Open all day long, Mister D serves up incredible food whenever you need it. The menu includes dishes like:
- Ox cheek croquettes — with heirloom tomato salad and habanero mustard
- Bone marrow ravioli — with sticky beef juices and salsa verde
- Paua and pork meatballs — with kumara miso mash.
You’ll also find intriguing items like cognac mousse and burnt honey ice cream on Mister D’s dessert menu.
For amazingly fresh and tasty local seafood, visit the Hunger Monger. Enjoy classics like seafood chowder and fish tacos — or try something a little different like paua dumplings.
Dine in and enjoy dinner with a local wine, or order takeaways and head to the beach or the quiet of your campervan hire.
A 30min journey down the road to Havelock North is worth it for a seriously healthy breakfast at Pixie Bowls. Renowned around town for their smoothie bowls, smoothies, toast and coffee, this place will feed you with energy-inspiring goodness to start the day right.
Find out about cooking New Zealand food in your campervan rental.
Essential eatery — Black Barn
With an overwhelming choice of first-class wineries in the Hawke’s Bay region, it’s difficult to know which one might offer the best dining experience.
For a widely-acclaimed boutique vineyard that stands out from the rest, try booking into Black Barn. Not only is the food and atmosphere exceptional, there’s also quality local produce available to purchase and use in your motorhome kitchen.
Where to stay in Napier
Visiting wineries is best enjoyed when you don’t have to drive afterwards. Consider staying in or around Napier for at least a few nights to make the most of the wining and dining experiences on offer.
For a family-friendly campsite that’ll keep the kids entertained for hours, choose Kennedy Park in central Napier. The resort has powered and non-powered sites spread across plenty of space — and a myriad things to do for younger folk, including:
- Heated pools
- An adventure playground and a jumping pillow
- Pedal cars
- A games room.
Hastings Top 10 Holiday Park
The Hastings Top 10 Holiday Park is set on ten acres of park-like grounds. It features an outdoor pool and private spa pools — plus basketball and tennis courts. You can also hire bikes to explore some nearby wineries or trails.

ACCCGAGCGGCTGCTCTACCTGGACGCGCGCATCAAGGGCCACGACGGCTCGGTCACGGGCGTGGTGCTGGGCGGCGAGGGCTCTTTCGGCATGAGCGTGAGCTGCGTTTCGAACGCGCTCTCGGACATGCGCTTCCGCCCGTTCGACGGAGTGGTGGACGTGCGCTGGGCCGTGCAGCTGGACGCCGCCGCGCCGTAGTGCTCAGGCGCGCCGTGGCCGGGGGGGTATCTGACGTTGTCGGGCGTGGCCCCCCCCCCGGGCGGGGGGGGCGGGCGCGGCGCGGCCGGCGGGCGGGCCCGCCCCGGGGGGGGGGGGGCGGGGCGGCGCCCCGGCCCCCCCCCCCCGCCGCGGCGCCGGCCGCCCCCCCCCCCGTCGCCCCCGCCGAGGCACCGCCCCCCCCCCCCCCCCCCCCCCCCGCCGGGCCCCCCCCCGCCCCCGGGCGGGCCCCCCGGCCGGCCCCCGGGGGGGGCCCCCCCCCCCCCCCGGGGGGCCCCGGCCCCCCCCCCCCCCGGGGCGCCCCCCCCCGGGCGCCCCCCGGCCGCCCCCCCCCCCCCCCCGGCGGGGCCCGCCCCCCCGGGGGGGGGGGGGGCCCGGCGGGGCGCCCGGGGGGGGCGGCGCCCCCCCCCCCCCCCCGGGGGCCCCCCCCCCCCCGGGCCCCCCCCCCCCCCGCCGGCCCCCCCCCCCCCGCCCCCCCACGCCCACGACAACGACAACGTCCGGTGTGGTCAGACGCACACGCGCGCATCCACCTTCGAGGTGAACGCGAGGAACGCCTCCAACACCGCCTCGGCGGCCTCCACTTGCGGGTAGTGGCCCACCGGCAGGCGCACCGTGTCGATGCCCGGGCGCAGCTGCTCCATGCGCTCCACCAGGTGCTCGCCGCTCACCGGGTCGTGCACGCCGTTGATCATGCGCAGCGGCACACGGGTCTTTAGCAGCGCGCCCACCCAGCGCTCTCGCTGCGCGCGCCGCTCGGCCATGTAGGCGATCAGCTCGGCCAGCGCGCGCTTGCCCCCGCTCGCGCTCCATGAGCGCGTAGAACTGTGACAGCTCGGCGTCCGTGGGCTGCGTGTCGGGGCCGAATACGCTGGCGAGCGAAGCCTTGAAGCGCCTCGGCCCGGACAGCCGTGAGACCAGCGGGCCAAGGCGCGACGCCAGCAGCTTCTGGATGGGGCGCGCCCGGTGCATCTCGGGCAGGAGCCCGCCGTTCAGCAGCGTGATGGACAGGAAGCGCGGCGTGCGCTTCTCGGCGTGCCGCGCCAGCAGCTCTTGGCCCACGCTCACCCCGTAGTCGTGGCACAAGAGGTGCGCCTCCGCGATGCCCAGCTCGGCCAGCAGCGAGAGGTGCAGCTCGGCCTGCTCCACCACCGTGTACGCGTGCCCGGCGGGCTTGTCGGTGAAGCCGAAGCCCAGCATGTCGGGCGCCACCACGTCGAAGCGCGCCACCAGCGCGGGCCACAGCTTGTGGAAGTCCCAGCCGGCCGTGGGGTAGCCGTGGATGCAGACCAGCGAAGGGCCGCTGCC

Freedom camping locations
Like most places in New Zealand, Napier has a number of designated freedom camping sites where you can park up for free in a certified self-contained motorhome hire. A few popular nightly park up spots are:
- Perfume Point — located at the northern end of Napier and connected to the Hawke’s Bay Trails network
- Foreshore Reserve — only 30mins from the centre of town on Napier Beach where you’ll enjoy spectacular sunrises
- BMX Pump Track — a freedom camping car park where you can stay a maximum of three nights.
Read about the most scenic campsites in the North Island.
The road to Napier
State Highway 5 from Taupō to Napier was damaged in early 2023 but is now safe to drive. If you’re travelling this route in a campervan, take extra care during poor weather and check the Waka Kotahi (NZTA) journey planner for road issues.
Events and festivals to go to in Napier
The world’s Art Deco capital is a mecca for motorhome visitors. We’ve highlighted some of the most interesting events and festivals to enjoy.
Harvest Hawke’s Bay
A unique opportunity to celebrate the region’s best food, wine and entertainment takes place at a riverside venue in November. Here you can taste superb local wines like Te Awanga and Linden Estate, and mouthwatering matching foods such as Delicioso and Black Betty BBQ.
As an added bonus, Harvest Hawke’s Bay offers free overnight stays for self-contained motorhomes in the adjoining paddock.
Art Deco Festival Napier
February sees one of New Zealand’s largest and most iconic bucket list events — the Art Deco Festival Napier. It attracts more than 40,000 people from all over the world. Join them to dive into the 1930s with vintage car parades, fashion of that era and Great Gatsby picnics.
Walk of Wonders
The Walk of Wonders is a spectacular light and fire festival set in the picturesque vineyards of Black Barn during September. Get ready to be guided through a world of:
- Illuminated art
- Wandering live performances
- Puppet theatre.
The Hawke’s Bay Yoga Festival takes place each August. If you’re into staying in the moment, check out the extensive programme which includes classes on yoga, flow, breathing and meditation.